Why Colorado Tokers Love MAC

Herbert Fuego
Try not to melt too quickly in the presence of the MAC.
Am I the only one calling bullshit on all these 30 percent THC strains? I’ll smoke something from a dispensary claiming just that and feel like a sober turd, then puff something stinky marked at 15 percent THC and get burnt to a crisp. Stop juicing your testing results, ya bums. You know who you are.

Some strains can back up that shit talk, though, and make you regret being so cocky. Some strains will make you feel like a lost virgin again, leaving you gasping for air and a few more seconds of focus. Of course a strain named MAC would be one of those strains: You’ll be lured in and spit out like a spent piece of meat. And you’ll keep wanting to come back. No one can resist such powerful mackin’.

The hybrid of Alien Cookies and (allegedly) a Colombian landrace and Starfighter is a successful attempt by breeder Capulator at condensing Alien Kush genetics through a long lineage of backcrossing strains such as Tahoe Alien and Chemdog. Short for Miracle Alien Cookies, MAC has quickly built a reputation for dense, hearty nugs with otherworldly trichome coverage and top-shelf potency. Sure, anyone can fuck up good genetics, but MAC has reached a point of credibility where even mediocre dispensaries should be growing a respectable cut, or not trying to grow it at all. (Those rules should apply to all strains but sadly, they don’t.)

MAC hasn’t yet gotten the acclaim here that it has in California, but we’ve heard reports of serious MACkin’ in Denver lately. A Cut Above, Ajoya, Bonfire Cannabis, Diego Pellicer, Doctors Orders, Green Tree Medicinals, the Herbal Center, High Level Health, Igadi, the Joint, Kind Love and Wolfpac Cannabis have all carried MAC, while several extraction companies sell concentrated versions of the strain, as well. My favorite cuts so far come from Kind Love and Wolfpac, both of which make bong hits feel like dabs while tasting like a mix between rubber, citrus rind and stinky cheese. The concentrated version from Green Dot Labs provides a thick, sweet and potent hit, too, without all the ash.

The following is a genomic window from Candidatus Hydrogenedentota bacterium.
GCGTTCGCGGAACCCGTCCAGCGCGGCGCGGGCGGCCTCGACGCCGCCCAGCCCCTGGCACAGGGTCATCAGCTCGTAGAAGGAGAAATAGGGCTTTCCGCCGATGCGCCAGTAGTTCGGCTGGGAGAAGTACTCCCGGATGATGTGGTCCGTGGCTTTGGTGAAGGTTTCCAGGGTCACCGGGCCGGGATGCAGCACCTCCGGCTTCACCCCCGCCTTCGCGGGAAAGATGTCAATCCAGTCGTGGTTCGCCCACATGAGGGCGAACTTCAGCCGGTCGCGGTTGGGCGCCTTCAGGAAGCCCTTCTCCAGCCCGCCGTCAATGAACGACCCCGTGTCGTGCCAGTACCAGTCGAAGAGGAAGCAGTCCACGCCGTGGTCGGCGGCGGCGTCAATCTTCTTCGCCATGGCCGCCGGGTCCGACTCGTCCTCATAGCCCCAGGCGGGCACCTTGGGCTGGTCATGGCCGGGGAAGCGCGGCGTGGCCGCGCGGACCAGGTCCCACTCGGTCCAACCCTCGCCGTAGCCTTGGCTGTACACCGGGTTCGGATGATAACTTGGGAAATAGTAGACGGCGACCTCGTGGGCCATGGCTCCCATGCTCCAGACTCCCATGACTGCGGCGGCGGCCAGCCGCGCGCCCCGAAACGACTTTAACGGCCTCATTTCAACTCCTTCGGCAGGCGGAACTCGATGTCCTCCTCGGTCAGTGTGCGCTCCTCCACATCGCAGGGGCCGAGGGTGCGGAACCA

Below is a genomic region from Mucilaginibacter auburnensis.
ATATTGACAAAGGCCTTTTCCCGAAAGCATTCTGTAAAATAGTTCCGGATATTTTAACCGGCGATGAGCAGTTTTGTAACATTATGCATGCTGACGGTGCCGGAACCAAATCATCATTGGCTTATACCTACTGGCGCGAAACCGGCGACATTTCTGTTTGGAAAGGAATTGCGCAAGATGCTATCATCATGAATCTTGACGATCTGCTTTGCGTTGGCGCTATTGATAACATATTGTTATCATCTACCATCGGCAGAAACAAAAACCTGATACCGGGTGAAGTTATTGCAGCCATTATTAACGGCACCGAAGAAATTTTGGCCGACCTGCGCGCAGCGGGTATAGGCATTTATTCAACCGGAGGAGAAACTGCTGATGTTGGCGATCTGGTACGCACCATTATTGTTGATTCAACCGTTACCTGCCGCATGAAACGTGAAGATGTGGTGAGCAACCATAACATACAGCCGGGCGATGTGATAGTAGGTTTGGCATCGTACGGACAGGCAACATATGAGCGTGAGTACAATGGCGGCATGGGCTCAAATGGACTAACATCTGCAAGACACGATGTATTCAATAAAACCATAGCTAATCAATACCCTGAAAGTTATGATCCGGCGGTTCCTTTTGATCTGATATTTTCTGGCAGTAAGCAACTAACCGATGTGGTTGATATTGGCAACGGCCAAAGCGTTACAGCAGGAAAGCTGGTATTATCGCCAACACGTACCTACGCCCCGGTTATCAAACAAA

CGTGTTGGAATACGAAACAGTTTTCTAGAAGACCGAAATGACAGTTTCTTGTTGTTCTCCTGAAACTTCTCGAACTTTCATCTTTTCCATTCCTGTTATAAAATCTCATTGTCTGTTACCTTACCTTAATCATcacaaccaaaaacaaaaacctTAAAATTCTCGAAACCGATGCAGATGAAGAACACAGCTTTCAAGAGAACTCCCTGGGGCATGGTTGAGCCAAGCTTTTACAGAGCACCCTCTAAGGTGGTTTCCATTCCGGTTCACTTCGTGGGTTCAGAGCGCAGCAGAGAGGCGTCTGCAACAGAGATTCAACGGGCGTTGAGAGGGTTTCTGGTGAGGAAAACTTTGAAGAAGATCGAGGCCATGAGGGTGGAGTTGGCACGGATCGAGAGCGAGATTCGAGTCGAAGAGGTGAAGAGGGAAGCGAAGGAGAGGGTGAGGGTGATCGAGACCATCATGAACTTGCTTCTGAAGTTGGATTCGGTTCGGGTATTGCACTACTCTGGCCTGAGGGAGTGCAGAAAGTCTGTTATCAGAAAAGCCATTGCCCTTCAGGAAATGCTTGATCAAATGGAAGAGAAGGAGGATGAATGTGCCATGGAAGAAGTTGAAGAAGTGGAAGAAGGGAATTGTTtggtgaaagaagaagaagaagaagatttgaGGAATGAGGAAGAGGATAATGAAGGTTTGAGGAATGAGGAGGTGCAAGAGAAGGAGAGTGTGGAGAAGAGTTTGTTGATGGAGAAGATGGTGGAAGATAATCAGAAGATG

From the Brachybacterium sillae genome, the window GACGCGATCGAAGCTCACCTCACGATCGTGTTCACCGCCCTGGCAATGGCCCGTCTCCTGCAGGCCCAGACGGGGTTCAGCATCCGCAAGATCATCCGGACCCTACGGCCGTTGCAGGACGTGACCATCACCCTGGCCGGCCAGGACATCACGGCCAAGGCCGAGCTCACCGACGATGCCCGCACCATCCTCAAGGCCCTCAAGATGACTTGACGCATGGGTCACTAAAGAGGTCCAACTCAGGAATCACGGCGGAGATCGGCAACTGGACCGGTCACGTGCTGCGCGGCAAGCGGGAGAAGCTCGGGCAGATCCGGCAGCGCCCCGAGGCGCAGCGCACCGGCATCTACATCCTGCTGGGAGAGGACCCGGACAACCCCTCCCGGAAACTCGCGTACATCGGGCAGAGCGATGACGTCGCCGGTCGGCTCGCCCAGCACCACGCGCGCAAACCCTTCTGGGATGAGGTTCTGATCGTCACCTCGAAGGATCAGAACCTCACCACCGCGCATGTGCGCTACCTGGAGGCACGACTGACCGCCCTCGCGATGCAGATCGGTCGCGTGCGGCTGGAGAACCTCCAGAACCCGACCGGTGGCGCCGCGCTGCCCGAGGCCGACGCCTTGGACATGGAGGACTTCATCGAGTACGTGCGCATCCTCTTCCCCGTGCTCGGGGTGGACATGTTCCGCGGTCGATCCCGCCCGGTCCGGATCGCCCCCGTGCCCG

Looks: MAC usually has dense calyxes, with football- and cone-shaped buds that grow beautiful tips made for pinching and breaking. The heavy trichome coverage almost looks greasy over the limited pistils and dark-purple spots.

Smell: As good as it looks, MAC’s much more of a sweet talker, pumping out sweet, sour and funky whiffs of rubber, gas, citrus rind and even a little dirty cheese. Those rubbery, sweet notes are covered in a dank layer of earthy bark — a true clash of Chemmy and Kush characteristics.

Flavor: Able to force its way through dirty glassware and flavored blunt wraps, MAC’s flavor is very similar to the smell, both in clarity and chronology, with initial sweet and sour notes of Diesel, rubber and oranges followed by a subtle cheesy funk and topped off by a powerful earthy-Kush aftertaste.

Effects: MAC’s euphoric, uplifting effects help relax the mind while empowering and energizing it, creating a great high for weekend mornings and after-work activities. However, the strain’s high THC content can make the effects debilitating for low tolerances, so start very slowly with this one. Medical patients have used MAC for chronic pain, fatigue, stress, headaches and eye pain, with high-tolerance users able to enjoy the strain without an extreme increase in appetite.

Home grower’s take: “Blew up at dispensaries overnight, but some of us grew MAC as early as two, three years ago. Love the conflicting aspects of Eastern and South American genetics at play here, and you can really smell those two different sides in the grow. Took at least nine or ten weeks to pull down, but it’s worth it if you have a rosin press or make hash. That trichome level is fantastic.”

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